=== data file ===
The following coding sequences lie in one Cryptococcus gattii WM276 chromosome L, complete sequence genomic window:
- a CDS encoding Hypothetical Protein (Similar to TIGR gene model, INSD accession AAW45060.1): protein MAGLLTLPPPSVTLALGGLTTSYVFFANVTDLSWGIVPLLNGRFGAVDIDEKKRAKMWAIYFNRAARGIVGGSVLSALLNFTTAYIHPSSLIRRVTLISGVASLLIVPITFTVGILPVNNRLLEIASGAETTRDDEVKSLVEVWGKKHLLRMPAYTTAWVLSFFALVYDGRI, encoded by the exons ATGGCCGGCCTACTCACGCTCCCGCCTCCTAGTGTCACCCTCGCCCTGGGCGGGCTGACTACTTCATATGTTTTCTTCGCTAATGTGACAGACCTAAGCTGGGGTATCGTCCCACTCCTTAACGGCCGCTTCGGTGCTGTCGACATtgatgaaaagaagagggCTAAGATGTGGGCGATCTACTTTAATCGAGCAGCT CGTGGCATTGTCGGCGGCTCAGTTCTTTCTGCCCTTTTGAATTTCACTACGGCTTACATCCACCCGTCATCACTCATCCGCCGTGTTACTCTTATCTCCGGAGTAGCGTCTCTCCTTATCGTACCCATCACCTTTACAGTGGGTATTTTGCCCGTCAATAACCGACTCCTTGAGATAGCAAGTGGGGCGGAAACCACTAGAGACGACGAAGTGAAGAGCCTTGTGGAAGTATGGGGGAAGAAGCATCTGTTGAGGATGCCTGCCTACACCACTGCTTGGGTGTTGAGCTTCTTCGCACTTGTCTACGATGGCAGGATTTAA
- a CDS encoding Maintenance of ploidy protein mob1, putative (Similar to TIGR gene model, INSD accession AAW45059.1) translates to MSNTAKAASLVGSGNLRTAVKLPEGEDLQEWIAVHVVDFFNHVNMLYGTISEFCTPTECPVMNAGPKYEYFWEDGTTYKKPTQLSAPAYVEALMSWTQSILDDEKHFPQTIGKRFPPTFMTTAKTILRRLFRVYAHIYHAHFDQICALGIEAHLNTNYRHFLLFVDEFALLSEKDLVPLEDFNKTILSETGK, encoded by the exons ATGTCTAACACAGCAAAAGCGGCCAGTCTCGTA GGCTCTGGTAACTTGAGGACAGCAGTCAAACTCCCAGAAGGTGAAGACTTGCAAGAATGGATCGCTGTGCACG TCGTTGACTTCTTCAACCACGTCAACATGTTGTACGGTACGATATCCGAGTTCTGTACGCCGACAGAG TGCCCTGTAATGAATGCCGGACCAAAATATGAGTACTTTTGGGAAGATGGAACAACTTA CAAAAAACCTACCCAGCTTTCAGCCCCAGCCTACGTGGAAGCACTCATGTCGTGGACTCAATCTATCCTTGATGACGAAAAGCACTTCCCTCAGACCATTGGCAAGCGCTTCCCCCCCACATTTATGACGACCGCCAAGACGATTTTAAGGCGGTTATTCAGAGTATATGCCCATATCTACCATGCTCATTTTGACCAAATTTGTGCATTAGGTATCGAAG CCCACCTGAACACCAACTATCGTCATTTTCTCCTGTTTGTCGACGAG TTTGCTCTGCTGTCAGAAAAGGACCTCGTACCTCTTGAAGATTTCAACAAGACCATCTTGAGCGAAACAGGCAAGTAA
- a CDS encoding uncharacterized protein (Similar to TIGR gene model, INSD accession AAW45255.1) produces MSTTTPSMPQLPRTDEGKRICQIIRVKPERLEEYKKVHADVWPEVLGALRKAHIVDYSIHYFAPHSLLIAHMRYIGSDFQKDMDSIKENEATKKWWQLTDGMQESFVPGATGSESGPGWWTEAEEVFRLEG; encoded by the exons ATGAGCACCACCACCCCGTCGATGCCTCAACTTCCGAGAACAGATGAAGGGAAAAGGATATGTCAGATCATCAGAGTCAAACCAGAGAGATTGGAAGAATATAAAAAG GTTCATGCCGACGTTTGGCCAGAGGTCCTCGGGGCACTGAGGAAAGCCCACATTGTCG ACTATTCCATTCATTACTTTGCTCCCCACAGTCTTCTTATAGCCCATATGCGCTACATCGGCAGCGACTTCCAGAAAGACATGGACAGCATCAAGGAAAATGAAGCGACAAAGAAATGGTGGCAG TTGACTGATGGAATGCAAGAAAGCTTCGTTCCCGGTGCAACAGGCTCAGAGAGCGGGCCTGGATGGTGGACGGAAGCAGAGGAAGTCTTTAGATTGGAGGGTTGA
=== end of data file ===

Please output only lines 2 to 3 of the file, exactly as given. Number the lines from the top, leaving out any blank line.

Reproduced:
- a CDS encoding Hypothetical Protein (Similar to TIGR gene model, INSD accession AAW45060.1): protein MAGLLTLPPPSVTLALGGLTTSYVFFANVTDLSWGIVPLLNGRFGAVDIDEKKRAKMWAIYFNRAARGIVGGSVLSALLNFTTAYIHPSSLIRRVTLISGVASLLIVPITFTVGILPVNNRLLEIASGAETTRDDEVKSLVEVWGKKHLLRMPAYTTAWVLSFFALVYDGRI, encoded by the exons ATGGCCGGCCTACTCACGCTCCCGCCTCCTAGTGTCACCCTCGCCCTGGGCGGGCTGACTACTTCATATGTTTTCTTCGCTAATGTGACAGACCTAAGCTGGGGTATCGTCCCACTCCTTAACGGCCGCTTCGGTGCTGTCGACATtgatgaaaagaagagggCTAAGATGTGGGCGATCTACTTTAATCGAGCAGCT CGTGGCATTGTCGGCGGCTCAGTTCTTTCTGCCCTTTTGAATTTCACTACGGCTTACATCCACCCGTCATCACTCATCCGCCGTGTTACTCTTATCTCCGGAGTAGCGTCTCTCCTTATCGTACCCATCACCTTTACAGTGGGTATTTTGCCCGTCAATAACCGACTCCTTGAGATAGCAAGTGGGGCGGAAACCACTAGAGACGACGAAGTGAAGAGCCTTGTGGAAGTATGGGGGAAGAAGCATCTGTTGAGGATGCCTGCCTACACCACTGCTTGGGTGTTGAGCTTCTTCGCACTTGTCTACGATGGCAGGATTTAA
- a CDS encoding Maintenance of ploidy protein mob1, putative (Similar to TIGR gene model, INSD accession AAW45059.1) translates to MSNTAKAASLVGSGNLRTAVKLPEGEDLQEWIAVHVVDFFNHVNMLYGTISEFCTPTECPVMNAGPKYEYFWEDGTTYKKPTQLSAPAYVEALMSWTQSILDDEKHFPQTIGKRFPPTFMTTAKTILRRLFRVYAHIYHAHFDQICALGIEAHLNTNYRHFLLFVDEFALLSEKDLVPLEDFNKTILSETGK, encoded by the exons ATGTCTAACACAGCAAAAGCGGCCAGTCTCGTA GGCTCTGGTAACTTGAGGACAGCAGTCAAACTCCCAGAAGGTGAAGACTTGCAAGAATGGATCGCTGTGCACG TCGTTGACTTCTTCAACCACGTCAACATGTTGTACGGTACGATATCCGAGTTCTGTACGCCGACAGAG TGCCCTGTAATGAATGCCGGACCAAAATATGAGTACTTTTGGGAAGATGGAACAACTTA CAAAAAACCTACCCAGCTTTCAGCCCCAGCCTACGTGGAAGCACTCATGTCGTGGACTCAATCTATCCTTGATGACGAAAAGCACTTCCCTCAGACCATTGGCAAGCGCTTCCCCCCCACATTTATGACGACCGCCAAGACGATTTTAAGGCGGTTATTCAGAGTATATGCCCATATCTACCATGCTCATTTTGACCAAATTTGTGCATTAGGTATCGAAG CCCACCTGAACACCAACTATCGTCATTTTCTCCTGTTTGTCGACGAG TTTGCTCTGCTGTCAGAAAAGGACCTCGTACCTCTTGAAGATTTCAACAAGACCATCTTGAGCGAAACAGGCAAGTAA